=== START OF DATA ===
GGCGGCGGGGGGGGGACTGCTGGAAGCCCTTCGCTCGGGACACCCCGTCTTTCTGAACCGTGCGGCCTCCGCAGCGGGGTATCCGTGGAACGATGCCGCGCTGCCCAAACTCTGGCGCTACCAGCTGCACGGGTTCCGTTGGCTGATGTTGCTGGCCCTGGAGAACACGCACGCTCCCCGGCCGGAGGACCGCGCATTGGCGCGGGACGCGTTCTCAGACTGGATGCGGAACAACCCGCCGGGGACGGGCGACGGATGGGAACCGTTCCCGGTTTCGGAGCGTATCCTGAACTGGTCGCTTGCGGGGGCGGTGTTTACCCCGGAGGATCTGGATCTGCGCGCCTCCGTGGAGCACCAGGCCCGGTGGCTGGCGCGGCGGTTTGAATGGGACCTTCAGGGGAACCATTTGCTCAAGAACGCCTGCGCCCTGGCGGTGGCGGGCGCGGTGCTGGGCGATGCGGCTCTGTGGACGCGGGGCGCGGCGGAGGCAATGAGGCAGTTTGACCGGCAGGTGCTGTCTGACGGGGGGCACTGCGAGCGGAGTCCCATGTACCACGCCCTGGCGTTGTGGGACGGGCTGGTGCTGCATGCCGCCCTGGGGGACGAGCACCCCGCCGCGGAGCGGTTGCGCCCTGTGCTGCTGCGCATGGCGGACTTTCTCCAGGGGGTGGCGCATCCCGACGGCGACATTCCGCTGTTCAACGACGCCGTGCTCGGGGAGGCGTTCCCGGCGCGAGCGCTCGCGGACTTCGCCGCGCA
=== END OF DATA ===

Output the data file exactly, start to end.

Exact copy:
GGCGGCGGGGGGGGGACTGCTGGAAGCCCTTCGCTCGGGACACCCCGTCTTTCTGAACCGTGCGGCCTCCGCAGCGGGGTATCCGTGGAACGATGCCGCGCTGCCCAAACTCTGGCGCTACCAGCTGCACGGGTTCCGTTGGCTGATGTTGCTGGCCCTGGAGAACACGCACGCTCCCCGGCCGGAGGACCGCGCATTGGCGCGGGACGCGTTCTCAGACTGGATGCGGAACAACCCGCCGGGGACGGGCGACGGATGGGAACCGTTCCCGGTTTCGGAGCGTATCCTGAACTGGTCGCTTGCGGGGGCGGTGTTTACCCCGGAGGATCTGGATCTGCGCGCCTCCGTGGAGCACCAGGCCCGGTGGCTGGCGCGGCGGTTTGAATGGGACCTTCAGGGGAACCATTTGCTCAAGAACGCCTGCGCCCTGGCGGTGGCGGGCGCGGTGCTGGGCGATGCGGCTCTGTGGACGCGGGGCGCGGCGGAGGCAATGAGGCAGTTTGACCGGCAGGTGCTGTCTGACGGGGGGCACTGCGAGCGGAGTCCCATGTACCACGCCCTGGCGTTGTGGGACGGGCTGGTGCTGCATGCCGCCCTGGGGGACGAGCACCCCGCCGCGGAGCGGTTGCGCCCTGTGCTGCTGCGCATGGCGGACTTTCTCCAGGGGGTGGCGCATCCCGACGGCGACATTCCGCTGTTCAACGACGCCGTGCTCGGGGAGGCGTTCCCGGCGCGAGCGCTCGCGGACTTCGCCGCGCA